Dyspareunia or Painful Vagina

Pelvis | Obstetrics and Gynaecology | Dyspareunia or Painful Vagina (Symptom)


Dyspareunia is an abnormal pain during sexual intercourse due to a spasm. Dyspareunia can be classified upon the time elapsed since the woman first felt it : (1) During the first two weeks or so of symptoms, dyspareunia caused by penis insertion or movement of the penis in the vagina or by deep penetration is often due to disease or injury deep within the pelvis. (2) After the first two weeks or so of symptoms, the original cause of dyspareunia may still exist with the woman still experiencing the resultant pain. Or it may have disappeared, but the woman has anticipatory pain associated with a dry, tight vagina.


It may result from abnormal conditions of the genitalia, dysfunctional psychophysiologic reaction to sexual union, forcible coition, or incomplete sexual arousal. Dyspareunia is also associated with hormonal changes of menopause and lactation that result in drying of the vaginal tissues as well as with endometriosis.

It is a common condition that affects up to one-fifth of women at some point in their lives. A medical evaluation of dyspareunia focuses initially on physical causes, which must be ruled out before psychogenic or emotional causes are considered. In the majority of instances of dyspareunia, there is an original physical cause. An extreme form, in which the womans pelvic floor musculature contracts involuntarily, is termed vaginismus.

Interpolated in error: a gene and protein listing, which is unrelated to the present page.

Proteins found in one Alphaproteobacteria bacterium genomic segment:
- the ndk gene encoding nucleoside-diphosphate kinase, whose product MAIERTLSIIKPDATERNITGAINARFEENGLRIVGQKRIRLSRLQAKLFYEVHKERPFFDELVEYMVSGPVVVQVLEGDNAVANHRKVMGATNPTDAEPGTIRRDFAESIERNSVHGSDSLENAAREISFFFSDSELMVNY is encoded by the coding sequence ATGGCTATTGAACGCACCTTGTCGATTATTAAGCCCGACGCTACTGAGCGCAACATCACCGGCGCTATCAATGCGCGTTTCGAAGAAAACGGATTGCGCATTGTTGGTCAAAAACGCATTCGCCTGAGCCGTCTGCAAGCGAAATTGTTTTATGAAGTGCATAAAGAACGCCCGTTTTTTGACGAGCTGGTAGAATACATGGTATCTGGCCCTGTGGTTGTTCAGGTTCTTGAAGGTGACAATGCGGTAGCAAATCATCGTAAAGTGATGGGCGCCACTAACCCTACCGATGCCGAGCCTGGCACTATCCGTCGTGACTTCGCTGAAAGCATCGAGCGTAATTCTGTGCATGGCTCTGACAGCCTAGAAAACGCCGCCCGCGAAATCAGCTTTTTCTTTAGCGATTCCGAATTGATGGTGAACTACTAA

When pain occurs, the woman experiencing dyspareunia may be distracted from feeling pleasure and excitement. Both vaginal lubrication and vaginal dilation decrease. When the vagina is dry and undilated, thrusting of the penis is painful. Even after the original source of pain (a healing episiotomy, for example) has disappeared, a woman may feel pain simply because she expects pain.


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